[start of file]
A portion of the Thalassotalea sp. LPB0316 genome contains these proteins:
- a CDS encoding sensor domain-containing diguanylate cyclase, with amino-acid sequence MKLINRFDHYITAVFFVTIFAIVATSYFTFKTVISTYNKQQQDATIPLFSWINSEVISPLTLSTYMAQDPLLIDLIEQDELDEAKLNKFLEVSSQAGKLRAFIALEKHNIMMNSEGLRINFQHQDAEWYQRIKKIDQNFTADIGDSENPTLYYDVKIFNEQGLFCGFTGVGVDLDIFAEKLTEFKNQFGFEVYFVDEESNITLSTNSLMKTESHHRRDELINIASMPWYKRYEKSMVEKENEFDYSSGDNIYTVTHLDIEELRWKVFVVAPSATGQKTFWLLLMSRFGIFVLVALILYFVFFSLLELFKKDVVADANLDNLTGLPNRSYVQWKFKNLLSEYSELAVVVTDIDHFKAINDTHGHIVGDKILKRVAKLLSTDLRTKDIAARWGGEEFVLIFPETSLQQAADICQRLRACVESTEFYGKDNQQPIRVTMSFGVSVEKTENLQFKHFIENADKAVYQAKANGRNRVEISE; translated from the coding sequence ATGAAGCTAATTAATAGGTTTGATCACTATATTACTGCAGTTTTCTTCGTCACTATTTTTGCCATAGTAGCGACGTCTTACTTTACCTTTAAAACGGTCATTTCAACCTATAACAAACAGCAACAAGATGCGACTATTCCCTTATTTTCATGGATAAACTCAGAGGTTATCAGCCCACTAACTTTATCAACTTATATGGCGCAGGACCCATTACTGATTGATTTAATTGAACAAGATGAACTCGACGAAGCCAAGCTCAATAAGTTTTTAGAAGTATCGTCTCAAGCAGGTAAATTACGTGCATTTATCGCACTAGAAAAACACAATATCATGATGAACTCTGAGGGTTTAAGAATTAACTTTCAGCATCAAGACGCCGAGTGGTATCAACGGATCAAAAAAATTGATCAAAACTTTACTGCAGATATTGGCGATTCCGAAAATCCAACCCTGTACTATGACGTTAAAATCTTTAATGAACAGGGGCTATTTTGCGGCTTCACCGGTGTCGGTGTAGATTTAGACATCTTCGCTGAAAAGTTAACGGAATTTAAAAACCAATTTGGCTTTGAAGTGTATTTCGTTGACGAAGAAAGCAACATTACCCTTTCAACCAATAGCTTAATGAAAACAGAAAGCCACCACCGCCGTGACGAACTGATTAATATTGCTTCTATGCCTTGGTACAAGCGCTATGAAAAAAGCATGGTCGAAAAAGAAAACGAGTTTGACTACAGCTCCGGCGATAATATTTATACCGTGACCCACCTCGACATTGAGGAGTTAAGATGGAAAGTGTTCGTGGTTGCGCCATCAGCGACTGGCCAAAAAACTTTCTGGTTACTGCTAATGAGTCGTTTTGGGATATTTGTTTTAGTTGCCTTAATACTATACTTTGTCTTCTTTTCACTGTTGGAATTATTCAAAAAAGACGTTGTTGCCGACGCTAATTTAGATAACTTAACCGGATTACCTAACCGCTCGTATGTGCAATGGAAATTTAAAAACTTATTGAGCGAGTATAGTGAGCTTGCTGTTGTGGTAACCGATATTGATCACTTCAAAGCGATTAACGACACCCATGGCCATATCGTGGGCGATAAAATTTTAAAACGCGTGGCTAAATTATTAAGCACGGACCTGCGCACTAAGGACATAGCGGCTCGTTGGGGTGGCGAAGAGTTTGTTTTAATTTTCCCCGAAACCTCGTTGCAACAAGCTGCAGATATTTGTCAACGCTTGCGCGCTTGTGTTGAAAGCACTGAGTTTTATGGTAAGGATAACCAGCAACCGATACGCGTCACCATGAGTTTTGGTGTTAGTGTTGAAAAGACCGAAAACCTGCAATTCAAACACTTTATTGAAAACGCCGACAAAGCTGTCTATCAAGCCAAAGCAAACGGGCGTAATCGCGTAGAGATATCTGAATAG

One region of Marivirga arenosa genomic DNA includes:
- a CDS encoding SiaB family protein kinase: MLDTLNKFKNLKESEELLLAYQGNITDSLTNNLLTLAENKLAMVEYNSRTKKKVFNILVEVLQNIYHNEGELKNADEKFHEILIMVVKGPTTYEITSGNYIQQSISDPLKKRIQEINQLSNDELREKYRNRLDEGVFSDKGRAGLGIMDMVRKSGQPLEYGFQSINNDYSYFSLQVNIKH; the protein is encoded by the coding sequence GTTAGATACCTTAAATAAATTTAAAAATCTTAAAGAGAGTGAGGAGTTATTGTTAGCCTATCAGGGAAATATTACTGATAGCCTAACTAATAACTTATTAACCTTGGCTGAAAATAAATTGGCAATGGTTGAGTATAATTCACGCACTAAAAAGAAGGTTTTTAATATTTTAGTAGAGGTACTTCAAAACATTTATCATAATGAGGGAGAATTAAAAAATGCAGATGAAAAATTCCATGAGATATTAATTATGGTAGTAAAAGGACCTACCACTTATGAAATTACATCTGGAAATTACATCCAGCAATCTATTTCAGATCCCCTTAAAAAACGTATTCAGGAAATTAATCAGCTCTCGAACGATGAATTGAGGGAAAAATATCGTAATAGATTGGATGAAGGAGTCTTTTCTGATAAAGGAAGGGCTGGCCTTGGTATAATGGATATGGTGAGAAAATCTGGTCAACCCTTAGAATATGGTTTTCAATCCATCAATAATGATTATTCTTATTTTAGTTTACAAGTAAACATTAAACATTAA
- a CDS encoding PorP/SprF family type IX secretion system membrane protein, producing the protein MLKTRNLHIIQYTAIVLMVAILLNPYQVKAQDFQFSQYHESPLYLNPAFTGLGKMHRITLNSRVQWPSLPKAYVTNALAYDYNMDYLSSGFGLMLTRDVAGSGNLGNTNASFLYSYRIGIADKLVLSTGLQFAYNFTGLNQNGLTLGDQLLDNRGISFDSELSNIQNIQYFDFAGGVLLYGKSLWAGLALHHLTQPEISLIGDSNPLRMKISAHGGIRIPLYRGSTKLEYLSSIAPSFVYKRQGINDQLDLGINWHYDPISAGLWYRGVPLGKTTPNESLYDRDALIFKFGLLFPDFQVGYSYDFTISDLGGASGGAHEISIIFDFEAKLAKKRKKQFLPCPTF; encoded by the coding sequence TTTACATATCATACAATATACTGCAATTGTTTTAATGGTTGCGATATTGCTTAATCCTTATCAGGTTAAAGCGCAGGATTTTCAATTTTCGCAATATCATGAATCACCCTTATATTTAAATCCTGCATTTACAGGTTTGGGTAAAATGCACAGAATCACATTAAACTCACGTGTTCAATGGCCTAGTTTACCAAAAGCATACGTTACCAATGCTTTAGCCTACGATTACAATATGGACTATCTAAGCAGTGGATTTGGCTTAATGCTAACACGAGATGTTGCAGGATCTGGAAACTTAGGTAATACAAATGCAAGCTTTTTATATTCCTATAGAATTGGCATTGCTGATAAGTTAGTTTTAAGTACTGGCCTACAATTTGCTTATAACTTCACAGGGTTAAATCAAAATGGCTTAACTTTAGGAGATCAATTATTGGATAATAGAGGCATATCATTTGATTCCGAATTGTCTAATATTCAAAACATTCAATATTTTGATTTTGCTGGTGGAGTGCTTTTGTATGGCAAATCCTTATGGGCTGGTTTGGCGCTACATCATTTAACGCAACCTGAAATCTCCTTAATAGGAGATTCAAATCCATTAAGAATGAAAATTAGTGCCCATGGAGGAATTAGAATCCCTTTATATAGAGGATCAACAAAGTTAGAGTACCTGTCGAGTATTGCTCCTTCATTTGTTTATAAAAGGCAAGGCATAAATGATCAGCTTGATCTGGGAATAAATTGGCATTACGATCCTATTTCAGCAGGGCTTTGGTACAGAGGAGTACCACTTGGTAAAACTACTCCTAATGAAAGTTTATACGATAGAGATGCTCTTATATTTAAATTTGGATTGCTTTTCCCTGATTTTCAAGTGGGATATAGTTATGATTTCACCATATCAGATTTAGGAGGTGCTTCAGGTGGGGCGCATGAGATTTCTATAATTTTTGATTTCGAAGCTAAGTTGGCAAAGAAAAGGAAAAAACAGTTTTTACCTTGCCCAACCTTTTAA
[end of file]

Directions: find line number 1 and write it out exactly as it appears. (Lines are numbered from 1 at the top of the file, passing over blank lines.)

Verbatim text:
A portion of the Thalassotalea sp. LPB0316 genome contains these proteins: